Blog . 7/9-12: The Song Of Sparrows, City Lights & More!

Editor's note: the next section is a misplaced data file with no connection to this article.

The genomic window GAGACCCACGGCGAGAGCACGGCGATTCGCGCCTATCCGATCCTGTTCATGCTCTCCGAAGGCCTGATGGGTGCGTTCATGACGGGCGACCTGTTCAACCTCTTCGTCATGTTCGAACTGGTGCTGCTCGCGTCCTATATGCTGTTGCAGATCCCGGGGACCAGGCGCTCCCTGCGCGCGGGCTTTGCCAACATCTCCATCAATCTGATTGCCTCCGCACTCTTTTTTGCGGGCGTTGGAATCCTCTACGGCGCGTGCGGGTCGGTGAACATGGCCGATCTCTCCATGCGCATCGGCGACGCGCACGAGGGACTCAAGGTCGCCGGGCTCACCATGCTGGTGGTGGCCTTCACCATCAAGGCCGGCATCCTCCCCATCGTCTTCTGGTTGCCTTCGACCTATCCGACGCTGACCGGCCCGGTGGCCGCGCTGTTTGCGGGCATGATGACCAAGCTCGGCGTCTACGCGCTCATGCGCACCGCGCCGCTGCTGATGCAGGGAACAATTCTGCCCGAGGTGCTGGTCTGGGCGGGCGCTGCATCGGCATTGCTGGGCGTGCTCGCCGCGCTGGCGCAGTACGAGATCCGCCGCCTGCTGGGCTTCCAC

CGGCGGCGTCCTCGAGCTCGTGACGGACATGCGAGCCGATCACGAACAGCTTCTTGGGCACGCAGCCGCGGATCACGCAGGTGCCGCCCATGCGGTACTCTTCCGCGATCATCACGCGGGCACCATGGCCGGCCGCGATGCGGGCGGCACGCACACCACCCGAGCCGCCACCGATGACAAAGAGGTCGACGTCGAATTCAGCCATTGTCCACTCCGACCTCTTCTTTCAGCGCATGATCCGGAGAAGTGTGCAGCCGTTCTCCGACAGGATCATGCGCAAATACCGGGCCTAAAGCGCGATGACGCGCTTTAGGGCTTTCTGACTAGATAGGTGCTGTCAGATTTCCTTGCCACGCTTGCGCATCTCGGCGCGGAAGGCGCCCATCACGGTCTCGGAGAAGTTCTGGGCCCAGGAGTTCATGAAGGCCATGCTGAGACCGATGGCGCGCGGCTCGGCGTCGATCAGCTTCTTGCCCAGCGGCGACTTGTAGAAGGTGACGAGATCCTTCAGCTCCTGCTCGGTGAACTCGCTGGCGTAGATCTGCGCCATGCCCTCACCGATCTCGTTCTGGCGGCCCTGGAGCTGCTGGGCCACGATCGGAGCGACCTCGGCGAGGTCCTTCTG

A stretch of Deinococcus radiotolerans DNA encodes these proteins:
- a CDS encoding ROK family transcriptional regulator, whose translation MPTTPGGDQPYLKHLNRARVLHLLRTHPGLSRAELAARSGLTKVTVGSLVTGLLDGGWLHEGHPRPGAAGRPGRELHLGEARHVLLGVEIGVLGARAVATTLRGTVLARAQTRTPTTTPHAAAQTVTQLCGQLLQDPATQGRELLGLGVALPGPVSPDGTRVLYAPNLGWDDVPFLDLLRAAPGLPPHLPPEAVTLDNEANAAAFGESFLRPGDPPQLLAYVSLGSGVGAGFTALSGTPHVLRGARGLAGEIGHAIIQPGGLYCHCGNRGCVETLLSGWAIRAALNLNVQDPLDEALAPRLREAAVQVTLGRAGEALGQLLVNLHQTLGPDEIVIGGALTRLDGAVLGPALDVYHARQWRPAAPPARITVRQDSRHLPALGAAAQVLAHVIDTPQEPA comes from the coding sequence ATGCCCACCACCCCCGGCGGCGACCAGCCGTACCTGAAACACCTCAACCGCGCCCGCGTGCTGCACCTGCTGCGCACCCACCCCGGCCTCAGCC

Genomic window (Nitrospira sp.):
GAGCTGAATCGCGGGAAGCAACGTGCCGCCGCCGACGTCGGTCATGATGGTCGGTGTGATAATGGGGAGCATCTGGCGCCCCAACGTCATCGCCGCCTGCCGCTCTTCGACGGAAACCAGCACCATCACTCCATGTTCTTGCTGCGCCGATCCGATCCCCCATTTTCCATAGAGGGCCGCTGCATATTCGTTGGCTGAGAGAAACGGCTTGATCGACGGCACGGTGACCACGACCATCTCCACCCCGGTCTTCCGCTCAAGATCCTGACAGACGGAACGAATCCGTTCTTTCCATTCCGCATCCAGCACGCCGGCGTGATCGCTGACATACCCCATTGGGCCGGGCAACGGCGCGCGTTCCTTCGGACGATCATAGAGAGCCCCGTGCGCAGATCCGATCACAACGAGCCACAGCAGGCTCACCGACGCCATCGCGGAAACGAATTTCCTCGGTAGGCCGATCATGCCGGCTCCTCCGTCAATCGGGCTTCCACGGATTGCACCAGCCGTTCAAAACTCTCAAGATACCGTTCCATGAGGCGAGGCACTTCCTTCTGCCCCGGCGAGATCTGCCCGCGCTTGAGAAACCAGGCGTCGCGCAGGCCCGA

THE SONG OF SPARROWS, the new film from Majid Majidi, is a poetic, humanistic fable that ranks with his acclaimed previous movies ("Children of Heaven," "The Color of Paradise," "Baran," "The Willow Tree") and with the other great Iranian classics of the 1980s and 1990s. This one tells of a middle-aged father who loses his job at a rural ostrich farm, so goes to work in chaotic, corrupt Tehran, where he's in danger of losing his soul. This Saturday and Sunday we present the first (and probably only) Cleveland theatrical showings of this highly-praised new foreign film. (Read The New York Times review here) If you have not yet discovered the "New Iranian Cinema" of the past two decades, it's not too late to do so. It really is a remarkable movement, and will rank in future film history books with Italian Neo-Realism of the 1940s and the French New Wave of the 1960s. FORBIDDEN LIE$, showing Friday and Saturday, takes an in-depth look at Norma Khouri, author of the 2004 best-seller "Forbidden Lies" ("Honor Bound" in the U.S.), a sensational account of a Jordanian father's "honor killing" of his daughter after she fell in love with a Christian. Khouri claims it's a true story; an Aussie journalist says she made it all up. This acclaimed, dizzying new documentary, in which Khouri defends herself by taking the filmmaker on a fact-finding mission to the Middle East, lets each of us make up our own mind, but any conclusions are not necessarily conclusive. "Forbidden Lie$" is a one-movie "Con" Film Festival, and has been likened to Orson Welles' mind-bending "F for Fake." Click here to see why this film has an impressive 85 (out of 100) rating on metacritic.com. In 1949, legendary film critic James Agee wrote that the final scene in Chaplin's CITY LIGHTS contains "the greatest single piece of acting ever committed to celluloid." The rest of this 1931 classic ain't bad either, containing some of Chaplin's (and the screen's) most memorable moments of comedy and pathos. A silent film made during the sound era (with a music score composed by the multi-talented Chaplin), "City Lights" tells of a tramp's friendship with a blind flower seller and a drunken millionaire. It's one of the most revered movies ever made and essential viewing for any film buff. And you can also see it this Saturday or Sunday for a discounted price. Print out this post and present it at the box office and see "City Lights" for only $6 ($5 if you're a Cinematheque member). It's our Deal of the Week! Kids 12 & under also only $6. Louis Garrel is one of France's hottest young actors, starring in movies ranging from Bertolucci's "The Dreamers" to Christophe Honore's "Love Songs." This Thursday and Friday you can see him in FRONTIER OF DAWN, a new film directed by his father, legendary French auteur Philippe Garrel. Garrel fils plays a photographer romantically involved with two women: a tempestuous young actress and a less-volatile would-be mother. The stunning black-and-white cinematography (by the great William Lubtchansky) may look good in the trailer here but it will look great in 35mm this weekend! Ohio premiere!